Roads, railways, ports and other infrastructure projects will be the main focus of the new government. But the task is not without its challenges.
The Bharatiya Janata Party’s manifesto envisages “all-weather roads” for all villages and aims to build a “Diamond Quadrilateral” of high speed train networks in India.
But limited availability of state funds and low participation of the private sector will be the key bottlenecks ahead. Many key border and coastal projects have been in limbo, thanks to high cost of construction.
The manifesto lays special emphasis on projects in Jammu and Kashmir and the Northeast region.
Though the United Progressive Alliance government had given priority to Northeast projects, forming a special ministry for it and the proposed Udhampur-Katra rail line is soon to start operations, much needs to be done to match the aggressive pace at which the Chinese government had built infrastructure on the border.
The manifesto also speaks about expediting the work on dedicated freight corridors, national highways, modernisation of airports and exploring the potential for inland air transportation. One of the key measures, which could be a reality soon, is an integrated transport ministry.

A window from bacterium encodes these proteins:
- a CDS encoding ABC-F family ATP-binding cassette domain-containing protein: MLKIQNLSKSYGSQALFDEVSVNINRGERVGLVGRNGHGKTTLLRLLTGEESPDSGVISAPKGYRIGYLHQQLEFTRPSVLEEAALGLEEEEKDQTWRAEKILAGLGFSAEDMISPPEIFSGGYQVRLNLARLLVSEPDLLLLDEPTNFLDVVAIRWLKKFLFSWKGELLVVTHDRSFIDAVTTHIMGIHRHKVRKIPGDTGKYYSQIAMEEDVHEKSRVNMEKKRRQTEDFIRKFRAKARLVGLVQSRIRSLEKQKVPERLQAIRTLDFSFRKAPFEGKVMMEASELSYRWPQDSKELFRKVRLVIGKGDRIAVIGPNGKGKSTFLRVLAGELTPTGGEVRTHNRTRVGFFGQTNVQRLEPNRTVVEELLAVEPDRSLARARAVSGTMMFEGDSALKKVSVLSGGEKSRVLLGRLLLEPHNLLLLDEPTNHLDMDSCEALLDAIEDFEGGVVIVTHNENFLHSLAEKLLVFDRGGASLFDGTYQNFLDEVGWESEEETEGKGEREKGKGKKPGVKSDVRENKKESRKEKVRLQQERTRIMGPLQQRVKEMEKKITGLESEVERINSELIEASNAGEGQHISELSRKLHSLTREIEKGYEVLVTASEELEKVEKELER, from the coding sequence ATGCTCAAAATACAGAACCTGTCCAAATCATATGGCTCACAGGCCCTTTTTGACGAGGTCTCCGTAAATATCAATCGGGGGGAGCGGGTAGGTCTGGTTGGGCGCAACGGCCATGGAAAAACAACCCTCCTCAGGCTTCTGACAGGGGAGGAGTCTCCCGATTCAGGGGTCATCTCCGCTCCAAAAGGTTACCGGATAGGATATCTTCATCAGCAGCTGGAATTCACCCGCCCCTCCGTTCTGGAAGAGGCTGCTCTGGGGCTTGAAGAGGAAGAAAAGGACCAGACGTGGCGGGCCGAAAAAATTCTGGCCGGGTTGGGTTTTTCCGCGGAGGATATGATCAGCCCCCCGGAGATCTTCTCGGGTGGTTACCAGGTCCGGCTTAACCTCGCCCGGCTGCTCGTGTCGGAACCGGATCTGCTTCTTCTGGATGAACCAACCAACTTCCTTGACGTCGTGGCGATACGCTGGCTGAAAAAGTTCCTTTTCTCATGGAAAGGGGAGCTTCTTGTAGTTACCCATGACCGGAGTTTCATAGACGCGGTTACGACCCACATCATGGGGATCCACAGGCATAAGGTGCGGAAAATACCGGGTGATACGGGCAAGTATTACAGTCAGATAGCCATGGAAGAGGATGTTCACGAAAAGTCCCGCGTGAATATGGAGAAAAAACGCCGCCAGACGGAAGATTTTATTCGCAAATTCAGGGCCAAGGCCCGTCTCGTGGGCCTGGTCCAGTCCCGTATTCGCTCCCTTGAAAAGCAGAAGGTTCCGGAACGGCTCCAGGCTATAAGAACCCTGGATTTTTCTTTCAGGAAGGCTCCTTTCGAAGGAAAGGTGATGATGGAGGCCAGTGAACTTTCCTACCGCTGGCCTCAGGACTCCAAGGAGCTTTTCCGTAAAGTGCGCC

The manifesto proposes to launch a Sagar Mala project to set up new ports and upgrading the existing ones and “stringing them together”.
Though the manifesto makes wishful promise of encouraging investment from the private sector, the specific challenges of low viability gap funding by the government, long gestation period of infrastructure projects and uncertainty of profits would require dynamic thinking and flexible approach from the new government to end the current mess in the public private participation area and boost investor confidence.
Developing national logistics network and the agri rail network to cater to the specific needs of perishable products such as milk and vegetables is another innovative measure spoken of in the BJP manifesto.
Anusha Soni in New Delhi